The front-wheel-drive layout is best when looked at in terms of efficiency. Compared to rear or all-wheel-drive vehicles, they use fewer parts, save more space, use less fuel, and offer safety advantages when in the hands of overzealous drivers. Treacherous conditions also favor a FWD vehicle over RWD, as the engine and transmission weight give the driving wheels extra grip. Many claim the RWD platforms to be superior in motorsports, and in many cases, that’s true, but the FWD platform shouldn’t be overlooked. There are more than a handful of exciting FWD vehicles out there to compliment the boat-load of family-oriented models. Whatever you’re after, there is a FWD to fit your needs.
Volkswagen GTI Mk7 (2015-2019) $15,000-$25,000
What more can we say about Volkswagen’s perennial hot hatch king? Since the mid-seventies, Volkswagen has dominated the small hatchback segment with the Golf and ruled the hot hatch segment with the GTI. Forty-plus years of innovation, design changes, Touring Car championships, and a bit of rally experience have produced arguably the most usable daily performance vehicle for under $25,000.
The seventh generation of GTI debuted in 2015 and carried the GTI’s legacy until late last year when the eighth generation was launched. Under the GTI’s hood is VW’s third generation of its EA888 engine, a 2.0 liter turbocharged inline-4. The EA888 was first introduced in the Mk5 GTI and has since become a gem of an engine. Its early problems have been taken care of, though there are still a few things to look out for, and its reliability has proven itself in stock applications. Tuners have also taken to it in force, with its direct fuel injection and turbocharger combination proving capable of nearly double its original power output with bolt-on modifications.
In 2018, VW updated the Mk7, making the previously optional Performance Pack standard equipment. That package included larger brakes, a bit more horsepower, a seven-speed DSG, and an electronically controlled TorSen-style differential. Non-drivetrain improvements included slightly updated bumpers, lights, wheels, and a larger infotainment system. Because of these improvements, sellers and aftermarket parts companies refer to the updated Mk7 as the Mk7.5.
The Mk7 GTI put out 258 lb-ft of torque and 215 horsepower in stock form, while the Mk7.5 received a bump to 228 horsepower. Both models came standard with a six-speed manual gearbox, while the DSG, VW’s double-clutch transmission, was an option. All Mk7 GTIs use the six-speed DSG, while the Mk7.5 received a seven-speed. That DSG is about as good as it gets, this side of a Porsche. The seven-speed DSGs on the upper trim levels, the SE, and the Autobahn, come equipped with an electronic limited-slip differential. That diff was also part of the optional Performance Pack on the Mk7, which included a ten-horsepower bump and larger brakes from the Golf R.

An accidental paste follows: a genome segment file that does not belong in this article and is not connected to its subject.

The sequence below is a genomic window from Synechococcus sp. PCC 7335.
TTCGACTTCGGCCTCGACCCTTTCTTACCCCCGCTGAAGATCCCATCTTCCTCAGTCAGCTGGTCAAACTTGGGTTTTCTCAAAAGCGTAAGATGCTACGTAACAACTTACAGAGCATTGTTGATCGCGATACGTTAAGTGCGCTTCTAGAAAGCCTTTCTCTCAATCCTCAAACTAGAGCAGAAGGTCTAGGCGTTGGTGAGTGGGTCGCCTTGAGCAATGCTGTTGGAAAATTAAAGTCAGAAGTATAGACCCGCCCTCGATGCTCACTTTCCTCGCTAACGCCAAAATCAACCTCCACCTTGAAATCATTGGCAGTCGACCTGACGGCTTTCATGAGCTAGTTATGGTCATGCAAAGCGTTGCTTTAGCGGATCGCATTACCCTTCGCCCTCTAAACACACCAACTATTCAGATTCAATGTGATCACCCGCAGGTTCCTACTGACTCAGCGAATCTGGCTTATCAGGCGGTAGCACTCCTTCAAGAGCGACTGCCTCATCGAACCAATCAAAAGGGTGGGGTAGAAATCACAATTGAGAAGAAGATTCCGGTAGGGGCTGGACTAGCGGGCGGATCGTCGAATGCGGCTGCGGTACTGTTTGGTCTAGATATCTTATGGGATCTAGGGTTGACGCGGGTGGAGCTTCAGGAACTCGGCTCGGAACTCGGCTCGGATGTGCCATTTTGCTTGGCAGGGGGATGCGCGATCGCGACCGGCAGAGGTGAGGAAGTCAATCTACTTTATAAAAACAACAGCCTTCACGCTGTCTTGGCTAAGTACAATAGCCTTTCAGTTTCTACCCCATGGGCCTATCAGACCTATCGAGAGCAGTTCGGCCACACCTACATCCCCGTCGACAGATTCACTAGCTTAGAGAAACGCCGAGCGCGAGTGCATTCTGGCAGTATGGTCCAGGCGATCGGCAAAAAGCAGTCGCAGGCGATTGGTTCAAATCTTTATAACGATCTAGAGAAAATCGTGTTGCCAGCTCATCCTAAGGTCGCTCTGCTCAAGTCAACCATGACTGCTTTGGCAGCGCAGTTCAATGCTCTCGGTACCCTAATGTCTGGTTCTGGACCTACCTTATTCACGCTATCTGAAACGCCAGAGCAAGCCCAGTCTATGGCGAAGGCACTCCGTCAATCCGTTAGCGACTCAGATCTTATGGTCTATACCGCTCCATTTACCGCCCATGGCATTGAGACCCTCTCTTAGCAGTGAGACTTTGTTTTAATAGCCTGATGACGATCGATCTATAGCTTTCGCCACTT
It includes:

The GTI does everything very well, almost annoyingly so. Years of refined German engineering have led to a dominating product that continues to punch above its weight class. It’s quick, handles well, receptive to modification, and relatively fuel-efficient; qualities seldom found together these days. It is truly hard to beat for the money, demanding consideration from anyone with the right budget. So what do you get for under $25,000? It’s likely going to be a Mk7 with either the manual or DSG and around 30-60,000 miles on the clock. Look out for good options like the leather seats, performance pack, and lighting package. There are a few Mk7.5’s out there, too, but you’ll need to be alright with a rebuilt or salvaged title.
MINI JCW Hardtop (2015-2021) $20,000-$25,000
Unfortunately for a lot of us, the general population doesn’t love small cars. They’ve historically sold poorly in America, and because of that, the hatchback market seems to get smaller every year. Thankfully there are still a couple of European options, even if one hardly gets thought of. Formerly a British-owned brand now controlled by BMW, MINI continues to offer small and exciting hatchbacks to the USA. So what better MINI could you have under $25,000 than the range-topping John Cooper Works?
John Cooper Works is the division of MINI that handles all of the racing and in-house tuning for MINI, similar to BMW’s M division. Like the M3, the JCW Hardtop is a stiffer, louder, and faster variant of the standard Cooper S. Without looking too hard; it isn’t tough to see BMW’s fingerprints around the car. Optional is their Dynamic Damper Control system, a set of adaptive shocks that will stiffen or soften depending on the performance setting. Powering the spritely hatch is BMW’s B48 2.0-liter inline-4, utilizing a twin-scroll turbocharger to pump out 228 horsepower and 236 lb-ft of torque. A six-speed manual is the standard gearbox, but a six-speed Steptronic unit is also available for those who prefer two pedals.